Route I-93 & I-95 are the gateway highways to New Hampshire.
In a nutshell, The White Mountains National Forest, covering 780,00 acres in New Hampshire and Maine is characterized by forests, gorges, rushing rivers, pristine lakes and ponds, boulder strewn ravines, waterfalls, U-shaped mountain passes called "notches" and dramatic alpine mountain peaks over 6,000 feet including Mt. Washington, the highest peak in the Northeast, rising to 6,288 feet.
All year, a wealth of outdoor recreational activities in White Mountain National Forest are available. There are five designated Federal Wilderness Areas, about 1,200 miles of hiking trails (including 100 miles of the Appalachian Trail), 23 campgrounds and a vast network of forest roads. Several downhill and cross-country ski areas located within or in close proximity to the National Forest become mountain biking and outdoor centers during the warmer months. No wonder the WMNF is one of the most visited National Parks in the United States and the premier mountain biking destination in New Hampshire.
Ranger Districts include Ammonoosuc in the northwest , Androscoggin in the northeast, Pemigewasset in the southwest and Saco in the southeast. Maine's Evans Notch, (a former ranger district) serves as an information center.
The White Mountain National Forest is traversed by several major roads that provide easy access to it's system of trails including the 34-mile long Kancamagus Scenic Byway and Route 302. Both routes offer spectacular views of the Presidential Mountain Range.
The Franconia Notch State Park Recreational Trail (Franconia Notch Bike Path) is one of the most popular road biking tours in the White Mountains. The bike route parallels the Franconia Notch State Parkway. The scenic 20 mile round trip brings riders within easy reach of park attractions which include the Flume Gorge, the Old Man of the Mountain Profile, Profile Lake, Boise Rock, the Basin, Cannon Mountain Aerial Tramway and Echo Lake.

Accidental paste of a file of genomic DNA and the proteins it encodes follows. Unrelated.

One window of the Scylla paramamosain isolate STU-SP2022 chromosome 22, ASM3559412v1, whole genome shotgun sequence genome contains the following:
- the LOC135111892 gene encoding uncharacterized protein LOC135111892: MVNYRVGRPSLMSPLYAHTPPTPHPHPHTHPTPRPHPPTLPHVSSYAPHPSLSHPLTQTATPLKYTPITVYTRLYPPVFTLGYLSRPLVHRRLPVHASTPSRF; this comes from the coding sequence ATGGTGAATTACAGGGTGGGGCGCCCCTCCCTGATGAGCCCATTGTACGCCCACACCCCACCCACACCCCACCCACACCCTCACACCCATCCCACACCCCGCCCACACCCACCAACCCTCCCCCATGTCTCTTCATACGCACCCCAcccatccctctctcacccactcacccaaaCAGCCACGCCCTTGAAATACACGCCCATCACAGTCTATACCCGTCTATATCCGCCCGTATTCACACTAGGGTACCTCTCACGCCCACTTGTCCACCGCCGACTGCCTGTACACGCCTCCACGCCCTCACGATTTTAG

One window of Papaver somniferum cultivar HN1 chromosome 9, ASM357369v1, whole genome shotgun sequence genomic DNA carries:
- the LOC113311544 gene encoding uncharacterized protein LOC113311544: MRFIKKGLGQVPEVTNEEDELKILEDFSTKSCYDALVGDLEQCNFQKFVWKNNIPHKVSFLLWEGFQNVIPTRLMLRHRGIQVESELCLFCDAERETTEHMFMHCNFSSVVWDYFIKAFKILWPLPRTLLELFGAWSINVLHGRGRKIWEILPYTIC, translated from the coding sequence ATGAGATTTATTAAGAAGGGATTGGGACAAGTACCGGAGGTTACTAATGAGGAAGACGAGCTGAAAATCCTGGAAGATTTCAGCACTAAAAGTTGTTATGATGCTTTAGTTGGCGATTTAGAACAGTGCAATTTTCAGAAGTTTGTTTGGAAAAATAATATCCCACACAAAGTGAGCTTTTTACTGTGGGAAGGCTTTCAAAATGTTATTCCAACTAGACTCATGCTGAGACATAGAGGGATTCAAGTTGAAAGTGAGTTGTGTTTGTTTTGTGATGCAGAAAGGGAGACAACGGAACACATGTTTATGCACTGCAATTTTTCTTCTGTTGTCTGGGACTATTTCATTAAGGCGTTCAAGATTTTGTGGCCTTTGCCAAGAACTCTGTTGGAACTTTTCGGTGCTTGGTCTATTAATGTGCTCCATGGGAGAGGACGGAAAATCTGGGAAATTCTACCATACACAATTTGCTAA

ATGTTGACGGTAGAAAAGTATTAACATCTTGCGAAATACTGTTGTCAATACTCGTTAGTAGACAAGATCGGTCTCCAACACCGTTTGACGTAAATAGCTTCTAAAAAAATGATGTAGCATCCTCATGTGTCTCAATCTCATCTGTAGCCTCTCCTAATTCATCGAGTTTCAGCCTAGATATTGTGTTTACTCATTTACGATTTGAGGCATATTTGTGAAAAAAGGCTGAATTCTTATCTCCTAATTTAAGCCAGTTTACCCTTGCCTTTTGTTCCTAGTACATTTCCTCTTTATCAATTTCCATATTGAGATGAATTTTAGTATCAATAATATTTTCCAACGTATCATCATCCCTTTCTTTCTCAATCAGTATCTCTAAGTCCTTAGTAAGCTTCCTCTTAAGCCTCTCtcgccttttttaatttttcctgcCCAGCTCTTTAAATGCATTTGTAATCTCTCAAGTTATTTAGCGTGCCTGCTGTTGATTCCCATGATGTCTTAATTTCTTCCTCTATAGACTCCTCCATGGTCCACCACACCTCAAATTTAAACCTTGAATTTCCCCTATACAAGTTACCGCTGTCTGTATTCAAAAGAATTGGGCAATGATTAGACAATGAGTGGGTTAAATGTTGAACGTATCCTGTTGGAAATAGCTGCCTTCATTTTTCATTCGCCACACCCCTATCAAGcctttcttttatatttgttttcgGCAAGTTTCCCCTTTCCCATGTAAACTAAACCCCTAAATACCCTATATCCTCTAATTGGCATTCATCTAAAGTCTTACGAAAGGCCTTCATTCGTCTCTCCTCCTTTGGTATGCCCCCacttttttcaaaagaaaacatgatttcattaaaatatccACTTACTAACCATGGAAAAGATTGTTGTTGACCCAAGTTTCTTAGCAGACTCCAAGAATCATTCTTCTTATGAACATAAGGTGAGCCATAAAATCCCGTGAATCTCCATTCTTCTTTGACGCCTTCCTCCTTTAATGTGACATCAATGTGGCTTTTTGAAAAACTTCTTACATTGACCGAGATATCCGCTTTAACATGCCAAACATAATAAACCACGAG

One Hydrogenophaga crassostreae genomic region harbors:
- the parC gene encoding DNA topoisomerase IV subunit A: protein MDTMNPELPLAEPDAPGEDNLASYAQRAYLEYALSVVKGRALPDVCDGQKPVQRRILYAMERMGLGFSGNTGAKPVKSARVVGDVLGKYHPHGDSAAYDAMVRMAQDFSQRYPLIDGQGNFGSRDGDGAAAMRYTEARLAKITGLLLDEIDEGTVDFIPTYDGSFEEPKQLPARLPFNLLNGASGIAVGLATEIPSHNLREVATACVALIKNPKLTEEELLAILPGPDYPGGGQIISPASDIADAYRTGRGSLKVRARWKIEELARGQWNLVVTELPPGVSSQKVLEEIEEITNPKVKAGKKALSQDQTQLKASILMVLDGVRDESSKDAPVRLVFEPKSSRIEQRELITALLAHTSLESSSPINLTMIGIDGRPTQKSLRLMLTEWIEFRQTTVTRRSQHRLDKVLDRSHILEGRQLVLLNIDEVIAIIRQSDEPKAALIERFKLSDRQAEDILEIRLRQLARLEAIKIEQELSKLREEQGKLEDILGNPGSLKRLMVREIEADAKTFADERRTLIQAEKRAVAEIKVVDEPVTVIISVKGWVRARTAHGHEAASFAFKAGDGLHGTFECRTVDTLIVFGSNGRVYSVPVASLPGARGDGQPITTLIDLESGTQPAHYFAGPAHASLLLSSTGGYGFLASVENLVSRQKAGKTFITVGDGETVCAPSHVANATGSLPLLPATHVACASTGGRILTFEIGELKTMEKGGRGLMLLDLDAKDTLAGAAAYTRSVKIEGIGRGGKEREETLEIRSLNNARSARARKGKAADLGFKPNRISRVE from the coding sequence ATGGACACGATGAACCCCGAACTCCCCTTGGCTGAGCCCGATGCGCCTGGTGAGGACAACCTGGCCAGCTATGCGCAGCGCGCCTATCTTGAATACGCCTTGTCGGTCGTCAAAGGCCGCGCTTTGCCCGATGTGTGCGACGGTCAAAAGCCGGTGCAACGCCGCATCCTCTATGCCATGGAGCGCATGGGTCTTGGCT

Although mountain biking is prohibited in the Wilderness Areas and on the Appalachian Trail, it is presently unrestricted in the White Mountain National Forest. Biking is permitted on almost all National Forest woods roads, old railroad grades, and most hiking and ski trails. It depends on your cooperation and consideration to remain that way.
The extensive network of unpaved woods roads and trails are excellent for mountain biking and vary in length, locale and degree of difficulty. The time it takes to complete a route varies on the steepness and technicality of the trail as well as your physical condition. Know your limits. We focus mostly on the easy to moderate and less technical rides. and have included some advanced side trails where they branch off or extend from our featured routes.
Note: If you park at one of the White Mountain National Forests trailheads you will need to have one of the following: a year long parking sticker, a one week parking pass, or a ticket from the self-serve parking fee stations at some trailheads. Check the National Forest Parking Pass program for details. It's always a good idea not to leave valuables in the car and lock it before your ride.
If you are planning to bicycle on local highways, remember that summer traffic in the Whites can be extremely heavy, so be careful! Avoid busy summer weekends if possible.